Charles Leaver – Be Prepared For These Consequences When Machine Learning Takes A Hold

Written By Roark Pollock And Presented By Ziften CEO Charles Leaver


If you study history you will see many examples of severe unintentional repercussions when new technology has been presented. It frequently surprises individuals that brand-new technologies may have wicked purposes in addition to the positive intentions for which they are launched on the market but it takes place on a very regular basis.

For instance, Train robbers using dynamite (“You think you utilized enough Dynamite there, Butch?”) or spammers using email. Just recently using SSL to hide malware from security controls has actually ended up being more typical just because the legitimate use of SSL has actually made this method more useful.

Since brand-new technology is typically appropriated by bad actors, we have no reason to believe this will not be true about the new generation of machine-learning tools that have reached the marketplace.

To what effect will there be misuse of these tools? There are probably a couple of ways that assailants might use machine-learning to their benefit. At a minimum, malware authors will test their new malware against the brand-new class of innovative danger protection solutions in a quest to modify their code so that it is less probable to be flagged as malicious. The effectiveness of protective security controls constantly has a half-life due to adversarial learning. An understanding of artificial intelligence defenses will help attackers become more proactive in decreasing the effectiveness of machine learning based defenses. An example would be an assailant flooding a network with phony traffic with the hope of “poisoning” the machine-learning model being developed from that traffic. The goal of the assailant would be to trick the protector’s artificial intelligence tool into misclassifying traffic or to produce such a high degree of false positives that the defenders would dial back the fidelity of the signals.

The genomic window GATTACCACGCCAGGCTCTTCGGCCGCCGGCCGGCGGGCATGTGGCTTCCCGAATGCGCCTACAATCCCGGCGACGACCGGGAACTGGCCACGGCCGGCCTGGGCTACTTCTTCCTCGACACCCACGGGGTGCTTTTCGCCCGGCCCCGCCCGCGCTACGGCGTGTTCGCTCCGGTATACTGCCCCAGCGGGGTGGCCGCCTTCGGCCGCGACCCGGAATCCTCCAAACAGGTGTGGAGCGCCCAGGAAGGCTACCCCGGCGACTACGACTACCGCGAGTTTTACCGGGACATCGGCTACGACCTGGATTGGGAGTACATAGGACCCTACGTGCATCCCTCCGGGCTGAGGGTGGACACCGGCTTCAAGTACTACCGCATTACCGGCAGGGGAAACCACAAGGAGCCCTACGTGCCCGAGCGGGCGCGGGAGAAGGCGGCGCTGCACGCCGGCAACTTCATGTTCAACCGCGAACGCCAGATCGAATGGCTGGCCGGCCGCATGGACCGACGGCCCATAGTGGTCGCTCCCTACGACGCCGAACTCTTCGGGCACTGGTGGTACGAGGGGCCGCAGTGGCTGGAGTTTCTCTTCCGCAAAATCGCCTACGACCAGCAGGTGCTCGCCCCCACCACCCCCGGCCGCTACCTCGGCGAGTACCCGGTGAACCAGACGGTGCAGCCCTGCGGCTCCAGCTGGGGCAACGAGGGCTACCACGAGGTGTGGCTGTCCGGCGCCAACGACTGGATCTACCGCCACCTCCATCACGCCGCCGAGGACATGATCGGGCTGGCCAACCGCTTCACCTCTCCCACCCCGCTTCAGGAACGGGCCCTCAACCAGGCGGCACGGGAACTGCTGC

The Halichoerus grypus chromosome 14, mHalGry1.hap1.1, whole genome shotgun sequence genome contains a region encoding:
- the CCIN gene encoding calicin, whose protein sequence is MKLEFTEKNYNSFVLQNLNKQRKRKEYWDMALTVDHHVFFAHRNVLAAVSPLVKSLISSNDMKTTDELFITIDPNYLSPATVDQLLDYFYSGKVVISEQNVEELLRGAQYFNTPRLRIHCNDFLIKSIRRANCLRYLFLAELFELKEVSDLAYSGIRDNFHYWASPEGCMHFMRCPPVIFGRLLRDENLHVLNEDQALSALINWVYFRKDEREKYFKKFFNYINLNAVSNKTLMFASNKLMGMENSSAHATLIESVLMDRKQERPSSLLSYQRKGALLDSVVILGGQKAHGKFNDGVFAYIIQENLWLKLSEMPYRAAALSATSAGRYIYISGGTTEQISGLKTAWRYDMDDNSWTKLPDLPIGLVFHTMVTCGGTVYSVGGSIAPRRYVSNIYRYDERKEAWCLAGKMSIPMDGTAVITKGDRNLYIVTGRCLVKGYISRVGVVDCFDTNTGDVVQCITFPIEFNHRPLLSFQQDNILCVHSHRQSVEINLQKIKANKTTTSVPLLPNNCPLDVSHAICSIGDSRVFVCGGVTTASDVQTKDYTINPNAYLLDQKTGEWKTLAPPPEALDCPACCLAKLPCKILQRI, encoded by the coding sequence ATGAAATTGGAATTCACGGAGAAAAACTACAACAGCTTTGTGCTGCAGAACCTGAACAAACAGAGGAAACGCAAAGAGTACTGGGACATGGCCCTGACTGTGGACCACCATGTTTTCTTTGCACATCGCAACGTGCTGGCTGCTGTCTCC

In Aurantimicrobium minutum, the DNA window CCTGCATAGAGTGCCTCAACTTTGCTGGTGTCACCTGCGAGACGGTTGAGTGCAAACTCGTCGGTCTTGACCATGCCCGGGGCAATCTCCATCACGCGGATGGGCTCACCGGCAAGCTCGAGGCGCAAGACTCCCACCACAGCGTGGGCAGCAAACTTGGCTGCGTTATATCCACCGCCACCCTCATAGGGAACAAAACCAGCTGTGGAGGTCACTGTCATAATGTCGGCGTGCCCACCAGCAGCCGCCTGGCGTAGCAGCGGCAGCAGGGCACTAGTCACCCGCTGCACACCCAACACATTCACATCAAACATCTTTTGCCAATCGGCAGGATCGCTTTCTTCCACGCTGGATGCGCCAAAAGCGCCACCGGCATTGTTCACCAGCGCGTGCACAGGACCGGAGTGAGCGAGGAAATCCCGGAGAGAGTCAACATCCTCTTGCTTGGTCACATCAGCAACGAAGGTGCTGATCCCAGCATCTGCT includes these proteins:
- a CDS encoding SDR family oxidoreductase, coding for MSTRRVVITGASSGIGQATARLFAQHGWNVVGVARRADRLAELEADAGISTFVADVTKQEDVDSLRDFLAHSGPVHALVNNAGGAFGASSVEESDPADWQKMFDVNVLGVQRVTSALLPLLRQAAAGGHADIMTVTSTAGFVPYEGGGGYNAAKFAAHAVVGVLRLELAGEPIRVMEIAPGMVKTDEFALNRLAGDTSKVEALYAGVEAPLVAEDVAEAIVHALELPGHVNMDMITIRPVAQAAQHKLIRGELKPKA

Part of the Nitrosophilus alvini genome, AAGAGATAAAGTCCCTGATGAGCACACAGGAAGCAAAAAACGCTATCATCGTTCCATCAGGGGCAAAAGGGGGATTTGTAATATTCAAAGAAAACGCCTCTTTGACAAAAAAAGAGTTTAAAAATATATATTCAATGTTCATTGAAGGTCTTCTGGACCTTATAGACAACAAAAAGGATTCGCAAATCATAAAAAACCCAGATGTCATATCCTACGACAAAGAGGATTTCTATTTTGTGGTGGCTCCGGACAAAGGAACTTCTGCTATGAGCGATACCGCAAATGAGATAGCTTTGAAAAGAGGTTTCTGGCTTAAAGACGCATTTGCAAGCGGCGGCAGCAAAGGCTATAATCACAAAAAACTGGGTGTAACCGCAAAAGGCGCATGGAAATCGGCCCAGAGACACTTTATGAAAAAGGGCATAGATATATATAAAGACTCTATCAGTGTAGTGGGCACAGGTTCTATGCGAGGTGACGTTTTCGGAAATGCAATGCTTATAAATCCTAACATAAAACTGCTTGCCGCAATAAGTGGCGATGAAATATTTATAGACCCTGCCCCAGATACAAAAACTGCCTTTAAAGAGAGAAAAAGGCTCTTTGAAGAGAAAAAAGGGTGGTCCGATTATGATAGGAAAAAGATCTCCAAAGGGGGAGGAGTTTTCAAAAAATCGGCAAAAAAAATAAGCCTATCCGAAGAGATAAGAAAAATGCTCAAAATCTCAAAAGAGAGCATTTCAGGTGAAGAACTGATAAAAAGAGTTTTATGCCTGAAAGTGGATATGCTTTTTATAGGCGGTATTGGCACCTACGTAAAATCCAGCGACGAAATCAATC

Artificial intelligence will likely also be utilized as an attack tool by attackers. For example, some researchers forecast that assailants will use artificial intelligence methods to refine their social engineering attacks (e.g., spear phishing). The automation of the effort that is required to tailor a social engineering attack is especially troubling given the effectiveness of spear phishing. The capability to automate mass modification of these attacks is a powerful economic incentive for assailants to embrace the strategies.

Anticipate the kind of breaches that deliver ransomware payloads to increase sharply in 2017.

The need to automate tasks is a significant driver of investment choices for both attackers and protectors. Machine learning guarantees to automate detection and response and increase the operational pace. While the technology will increasingly become a basic element of defense in depth methods, it is not a magic bullet. It ought to be understood that assailants are actively working on evasion approaches around machine learning based detection products while likewise utilizing machine learning for their own attack functions. This arms race will need defenders to progressively attain incident response at machine pace, additionally worsening the requirement for automated incident response abilities.